Now, these two links were shared with me by Mr. S.R., and when I read them, I had to do a bit of a doubletake. For one thing, I read the second link below first, and then I read the first link below after reading the second one. Thus, when I read the second link, I thought, "So what, just another alleged 'insider' saying the usual sensational things without much specific (in fact, with no specific) detail." Except, in the case of this insider, Wayne Hale, he really is, or rather, was an "insider," having worked for NASA in a variety of positions, many of them having to do with propulsion systems. Then I read the second link, and one or two things made me realize why Mr. S.R. had sent them together. As you read these, bear in mind the statements allegedly made by Mr. Ben Rich, late head of the Lockheed-Martin Skunk works, to the effect that we had "found an error in the equations," and that "now we can take ET home." Recall, as well, the arguments of Dr. Harold "Sonny" White, that warp drive might be just barely within the feasibility of human achievement, and recall DARPA's own "100 year goal" to have the USA "warp capable" in a century, for it would seem that DARPA's space ambitions might be another example of "full spectrum dominance."
Among the first article's list of wild and weird DARPA space projects, the two that really caught my eye were these:
- Optical Aperture Self-assembly in Space, or OASIS, which calls for constructing large optical apertures from smaller, modular components that have self-organized in orbit.
- Robotic Servicing of Geostationary Satellites, which builds on nearly a decade’s worth of agency work to establish a robotics operation in geosynchronous orbit to perform servicing tasks.
Self-assembling "optical apertures" of a large nature? What are we talking about here? Optical apertures for large space-based telescopes? And why would DARPA be interested in those? Perhaps as long-range detection and warning systems? (It is, after all, the Defense Advanced Research Projects Agency). Or are these large optical apertures for enormous directed energy weapons? In either case, the ability to "self assemble" such things would be a clear boon.
Quadriplegic woman flies F-35 with nothing but her thoughts
"Scheuermann—who is quadriplegic because of an hereditary genetic disease—was recruited by DARPA for its robotics programs. Scientists and doctors implanted electrodes in the left motor cortex of her brain in 2012 to allow her to control a robotic arm, which she did successfully. But she's not using the robotic arms to control the joystick in the Lockheed Martin F-35 Lightning II simulator used for the tests. She is controlling the plane with "nothing but her thoughts," according to Prabhakar, pure neural signaling:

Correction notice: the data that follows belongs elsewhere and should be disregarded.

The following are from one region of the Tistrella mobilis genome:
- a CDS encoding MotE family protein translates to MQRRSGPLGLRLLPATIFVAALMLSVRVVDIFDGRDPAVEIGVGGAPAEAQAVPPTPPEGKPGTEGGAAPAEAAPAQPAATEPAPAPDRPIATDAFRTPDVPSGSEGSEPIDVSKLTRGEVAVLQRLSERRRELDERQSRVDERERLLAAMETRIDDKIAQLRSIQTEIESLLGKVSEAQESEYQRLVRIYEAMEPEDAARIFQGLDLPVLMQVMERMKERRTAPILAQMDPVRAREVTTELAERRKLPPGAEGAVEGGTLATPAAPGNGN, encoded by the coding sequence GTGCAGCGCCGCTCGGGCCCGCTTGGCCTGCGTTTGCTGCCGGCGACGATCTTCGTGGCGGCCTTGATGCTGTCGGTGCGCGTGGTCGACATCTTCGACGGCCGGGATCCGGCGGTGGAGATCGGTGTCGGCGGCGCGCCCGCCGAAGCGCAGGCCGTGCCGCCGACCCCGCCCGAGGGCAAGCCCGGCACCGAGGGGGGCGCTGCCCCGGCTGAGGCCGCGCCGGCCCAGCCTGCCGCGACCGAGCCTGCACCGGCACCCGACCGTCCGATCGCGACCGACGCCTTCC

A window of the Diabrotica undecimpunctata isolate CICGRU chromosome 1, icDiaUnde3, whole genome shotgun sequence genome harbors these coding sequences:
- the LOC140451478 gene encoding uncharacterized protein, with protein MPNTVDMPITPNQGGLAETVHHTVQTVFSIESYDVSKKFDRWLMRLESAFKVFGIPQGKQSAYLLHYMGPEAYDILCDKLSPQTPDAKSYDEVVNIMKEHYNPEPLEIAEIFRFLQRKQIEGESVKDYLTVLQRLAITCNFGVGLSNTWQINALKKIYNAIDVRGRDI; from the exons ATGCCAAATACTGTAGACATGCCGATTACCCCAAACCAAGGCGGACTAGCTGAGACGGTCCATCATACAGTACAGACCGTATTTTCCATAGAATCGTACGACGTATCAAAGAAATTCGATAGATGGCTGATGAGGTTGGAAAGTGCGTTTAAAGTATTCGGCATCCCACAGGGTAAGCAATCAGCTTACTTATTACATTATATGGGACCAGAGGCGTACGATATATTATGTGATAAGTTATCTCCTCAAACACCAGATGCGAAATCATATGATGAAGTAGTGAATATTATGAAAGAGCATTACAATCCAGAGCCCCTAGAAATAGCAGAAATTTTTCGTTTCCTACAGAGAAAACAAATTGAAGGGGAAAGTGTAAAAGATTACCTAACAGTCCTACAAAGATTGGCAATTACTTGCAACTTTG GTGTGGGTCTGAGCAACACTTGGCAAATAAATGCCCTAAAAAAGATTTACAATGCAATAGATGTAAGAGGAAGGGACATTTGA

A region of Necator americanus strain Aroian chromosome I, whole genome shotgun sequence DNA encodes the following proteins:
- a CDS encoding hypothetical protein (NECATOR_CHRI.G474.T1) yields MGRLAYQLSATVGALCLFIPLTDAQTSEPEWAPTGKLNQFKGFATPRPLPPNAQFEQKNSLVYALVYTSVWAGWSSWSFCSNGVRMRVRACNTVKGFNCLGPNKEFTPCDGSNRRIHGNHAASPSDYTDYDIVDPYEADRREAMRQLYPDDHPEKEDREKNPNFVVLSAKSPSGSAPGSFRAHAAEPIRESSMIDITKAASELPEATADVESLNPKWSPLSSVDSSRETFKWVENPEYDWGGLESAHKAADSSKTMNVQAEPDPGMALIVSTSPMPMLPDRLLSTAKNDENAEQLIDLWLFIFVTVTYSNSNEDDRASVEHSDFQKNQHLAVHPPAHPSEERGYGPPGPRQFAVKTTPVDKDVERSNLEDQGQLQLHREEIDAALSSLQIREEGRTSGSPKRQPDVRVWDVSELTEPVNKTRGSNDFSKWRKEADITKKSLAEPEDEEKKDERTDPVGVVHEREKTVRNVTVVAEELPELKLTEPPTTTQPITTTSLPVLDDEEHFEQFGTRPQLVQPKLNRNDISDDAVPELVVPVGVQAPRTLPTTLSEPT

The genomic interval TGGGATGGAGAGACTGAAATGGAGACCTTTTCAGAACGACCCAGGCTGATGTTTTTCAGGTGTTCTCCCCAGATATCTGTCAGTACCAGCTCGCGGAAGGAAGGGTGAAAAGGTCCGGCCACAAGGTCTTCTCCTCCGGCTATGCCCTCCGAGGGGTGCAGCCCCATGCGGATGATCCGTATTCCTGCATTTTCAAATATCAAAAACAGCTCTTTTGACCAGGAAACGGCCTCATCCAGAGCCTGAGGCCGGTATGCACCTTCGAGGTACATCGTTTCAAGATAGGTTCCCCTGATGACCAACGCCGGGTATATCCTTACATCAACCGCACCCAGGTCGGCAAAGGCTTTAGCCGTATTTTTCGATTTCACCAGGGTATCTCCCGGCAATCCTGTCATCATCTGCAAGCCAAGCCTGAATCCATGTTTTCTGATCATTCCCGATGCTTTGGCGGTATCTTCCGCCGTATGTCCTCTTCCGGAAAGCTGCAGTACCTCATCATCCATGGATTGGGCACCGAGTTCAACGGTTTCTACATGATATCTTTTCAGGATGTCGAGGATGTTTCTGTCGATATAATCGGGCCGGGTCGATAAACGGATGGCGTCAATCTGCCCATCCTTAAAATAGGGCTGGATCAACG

"Instead of thinking about controlling a joystick, which is what our ace pilots do when they're driving this thing, Jan's thinking about controlling the airplane directly. For someone who's never flown—she's not a pilot in real life—she's flying that simulator directly from her neural signaling."
In other words, DARPA has demonstrated the capability to control and fly and airplane, and a complicated military one at that, solely through thought, no human motor-mechanical skills needed. Would such a capability be useful for building "self-assemblining large optical apertures from smaller, modular components that have self-organized in orbit"? Answer: indubitably.
So in the context of (1) remote-control and assembly of large modular space components (for large optical apertures, remember), (2) one hundred year stated goals of warp-capability, (3) weird statements from a former late head of Lockheed-Martin's skunk works about errors in the equations, and so on, we now come to these statements from Mr. Hale:
"While I’d like to blog about what my clients are doing, well, you will just have to wait for them to tell you themselves; I’m not authorized
"But what I can tell you is that it’s amazing. There are so many organizations working on so many aspects of space flight: new vehicles, new engines, new capabilities. Whew. I don’t know if they are all going to make it but I’m sure at least some of them will. There is a renaissance coming in space travel. Some of it is from the government, yes, but a lot of it is not. Some of it is coming from garage shop inventors and some of it is coming from the biggest industrial corporations, and a lot of it is coming from folks in between. Much of the really interesting advances won’t be the big jobs programs that the politicians like. If you are a politician and want to help the space program – you can send money, but better to open doors to private industry, remove barriers, reduce red tape. Now that made me sound like I read the Wall Street Journal too much. Lest you think I’ve gone over to the ‘anything goes’ camp, I will quickly say that there is a very real place for the government to make sure that adequate safety precautions are followed. Not exactly like what is done for airliners, but something more fitted to this new, higher risk, higher energy field.
"Anyway, I’ve got to say it’s been a great ride: all those years working on the forefront of the big government space programs, and now helping all the industry geniuses break through to the future.
"Just stand by.
"You will be amazed."(All emphases added.)
A renaissance in space travel, compared to the "dark ages" of the 1940s to the close of the shuttle era? Garage shop inventors? A need for government safety regulations in this "new, higher risk, higher energy field?" I don't know about you, but it does not sound like Mr. Hale is talking exclusively about rockets... In fact, I don't know about you, but it sounds to me as if we're being gently prepared, over the past few weeks, with all the strange space news, for some heavy duty changes in our culture, science, and society over the next several years.
See you on the flip side.